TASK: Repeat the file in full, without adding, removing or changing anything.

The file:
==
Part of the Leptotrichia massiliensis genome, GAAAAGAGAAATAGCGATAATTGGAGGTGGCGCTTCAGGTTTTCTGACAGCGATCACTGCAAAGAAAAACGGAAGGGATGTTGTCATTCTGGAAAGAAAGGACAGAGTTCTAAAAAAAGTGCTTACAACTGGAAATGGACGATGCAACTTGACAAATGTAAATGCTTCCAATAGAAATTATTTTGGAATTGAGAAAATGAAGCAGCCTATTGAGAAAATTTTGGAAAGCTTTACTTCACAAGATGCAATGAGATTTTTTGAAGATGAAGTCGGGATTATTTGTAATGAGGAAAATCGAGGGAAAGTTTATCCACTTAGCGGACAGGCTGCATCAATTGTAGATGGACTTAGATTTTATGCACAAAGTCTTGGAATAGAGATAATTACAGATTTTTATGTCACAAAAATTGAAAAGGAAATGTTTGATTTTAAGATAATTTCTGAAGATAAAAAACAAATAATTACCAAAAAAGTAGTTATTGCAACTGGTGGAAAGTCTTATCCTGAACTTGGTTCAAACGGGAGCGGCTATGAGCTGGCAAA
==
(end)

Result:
Part of the Leptotrichia massiliensis genome, GAAAAGAGAAATAGCGATAATTGGAGGTGGCGCTTCAGGTTTTCTGACAGCGATCACTGCAAAGAAAAACGGAAGGGATGTTGTCATTCTGGAAAGAAAGGACAGAGTTCTAAAAAAAGTGCTTACAACTGGAAATGGACGATGCAACTTGACAAATGTAAATGCTTCCAATAGAAATTATTTTGGAATTGAGAAAATGAAGCAGCCTATTGAGAAAATTTTGGAAAGCTTTACTTCACAAGATGCAATGAGATTTTTTGAAGATGAAGTCGGGATTATTTGTAATGAGGAAAATCGAGGGAAAGTTTATCCACTTAGCGGACAGGCTGCATCAATTGTAGATGGACTTAGATTTTATGCACAAAGTCTTGGAATAGAGATAATTACAGATTTTTATGTCACAAAAATTGAAAAGGAAATGTTTGATTTTAAGATAATTTCTGAAGATAAAAAACAAATAATTACCAAAAAAGTAGTTATTGCAACTGGTGGAAAGTCTTATCCTGAACTTGGTTCAAACGGGAGCGGCTATGAGCTGGCAAA